Federal Court Justice Murray Wilcox put a forceful warning to both sides of the case to adhere to existing court instructions effectively gagging them from making statements to the media.
Wilcox said he already addressed the matter and told the court that if either party continued to breach the existing orders not to make statements to the media he would be forced to examine the impact they were having on the case.
However, Justice Wilcox had specific warning for Michael Speck, general manager of Music Industry Piracy Investigations (MIPI), the group investigating the alleged copyright infringements on behalf of the Australian Recording Industry Association (ARIA).
He told the court that Speck's credibility as a witness might be called into question if he continued to speak to the media.
The warnings came after lawyers representing Sharman Networks made veiled accusations that Speck had been tipping the media to significant events surrounding the case.
Senior counsel for Sharman Networks Robert Ellicott QC drew the court's attention to a media article that appeared in the latest issue of a technology trade publication. It featured pictures of raids that took place at premises occupied by Sharman Networks, and its associates, early in February.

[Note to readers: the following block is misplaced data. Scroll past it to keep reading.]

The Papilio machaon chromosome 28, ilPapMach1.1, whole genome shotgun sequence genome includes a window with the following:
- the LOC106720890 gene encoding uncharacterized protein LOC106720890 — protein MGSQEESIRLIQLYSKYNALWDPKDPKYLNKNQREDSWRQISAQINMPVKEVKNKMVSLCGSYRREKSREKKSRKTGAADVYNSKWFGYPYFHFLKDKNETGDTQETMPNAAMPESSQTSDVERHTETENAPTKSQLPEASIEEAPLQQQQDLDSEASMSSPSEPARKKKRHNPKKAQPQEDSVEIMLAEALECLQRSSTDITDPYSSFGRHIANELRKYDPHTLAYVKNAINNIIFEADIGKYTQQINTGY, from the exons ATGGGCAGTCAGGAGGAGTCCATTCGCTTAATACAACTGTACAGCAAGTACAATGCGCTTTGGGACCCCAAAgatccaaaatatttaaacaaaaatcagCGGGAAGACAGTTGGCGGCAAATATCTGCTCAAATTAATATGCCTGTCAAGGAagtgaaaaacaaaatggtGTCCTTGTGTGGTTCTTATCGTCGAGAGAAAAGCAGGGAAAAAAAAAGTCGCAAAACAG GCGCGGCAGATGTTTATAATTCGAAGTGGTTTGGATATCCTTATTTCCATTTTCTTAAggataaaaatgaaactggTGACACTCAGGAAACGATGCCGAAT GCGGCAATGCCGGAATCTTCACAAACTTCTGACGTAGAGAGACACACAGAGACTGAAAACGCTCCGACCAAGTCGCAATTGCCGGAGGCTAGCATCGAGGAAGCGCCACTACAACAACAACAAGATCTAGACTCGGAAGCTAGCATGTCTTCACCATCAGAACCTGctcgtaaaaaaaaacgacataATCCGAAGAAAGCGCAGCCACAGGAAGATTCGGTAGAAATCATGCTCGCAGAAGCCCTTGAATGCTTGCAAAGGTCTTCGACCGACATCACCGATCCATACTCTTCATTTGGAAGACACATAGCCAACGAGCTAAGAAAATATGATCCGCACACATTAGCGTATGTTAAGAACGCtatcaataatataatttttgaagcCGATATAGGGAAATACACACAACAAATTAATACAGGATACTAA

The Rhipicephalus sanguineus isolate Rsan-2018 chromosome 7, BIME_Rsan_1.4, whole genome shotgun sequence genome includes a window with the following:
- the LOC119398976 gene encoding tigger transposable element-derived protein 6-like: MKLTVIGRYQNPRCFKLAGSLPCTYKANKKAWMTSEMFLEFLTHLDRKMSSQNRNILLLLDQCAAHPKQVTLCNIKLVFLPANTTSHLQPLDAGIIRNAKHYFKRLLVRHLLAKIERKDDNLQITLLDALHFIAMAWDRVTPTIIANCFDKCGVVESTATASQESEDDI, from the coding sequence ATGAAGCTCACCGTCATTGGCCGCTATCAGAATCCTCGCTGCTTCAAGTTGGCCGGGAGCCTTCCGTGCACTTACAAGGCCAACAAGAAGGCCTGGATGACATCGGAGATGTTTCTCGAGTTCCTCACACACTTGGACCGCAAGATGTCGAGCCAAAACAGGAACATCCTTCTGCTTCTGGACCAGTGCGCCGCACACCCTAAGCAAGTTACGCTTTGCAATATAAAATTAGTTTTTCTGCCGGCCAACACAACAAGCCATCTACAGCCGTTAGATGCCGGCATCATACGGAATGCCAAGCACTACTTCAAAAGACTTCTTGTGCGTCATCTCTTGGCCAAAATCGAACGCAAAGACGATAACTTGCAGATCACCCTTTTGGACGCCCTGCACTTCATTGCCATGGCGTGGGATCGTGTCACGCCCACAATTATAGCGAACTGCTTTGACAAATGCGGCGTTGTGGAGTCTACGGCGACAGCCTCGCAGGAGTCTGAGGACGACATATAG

MIPI carried out the raids in accordance with Anton Piller orders it secured from the court giving it permission to seize material stored at the offices of Sharman Networks and Brilliant Digital Entertainment, and the homes of several key executives associated with the companies.
Ellicott then referred back to previous instances in which Sharman's former legal counsel had drawn Speck's conduct to the court's attention.
MIPI claimed the documents contained evidence to support its claim that Sharman is liable for copyright infringements carried out by users of its file sharing program, Kazaa.
At the time of the raids, Sharman Networks lashed out saying they were part of a publicity stunt designed to damage the software company's credibility.
A Sharman release from February called it "a knee-jerk reaction by the recording industry to discredit Sharman Networks and the Kazaa software, following a number of recent court decisions around the world that have ruled against the entertainment industry's agenda to stamp out peer-to-peer technology."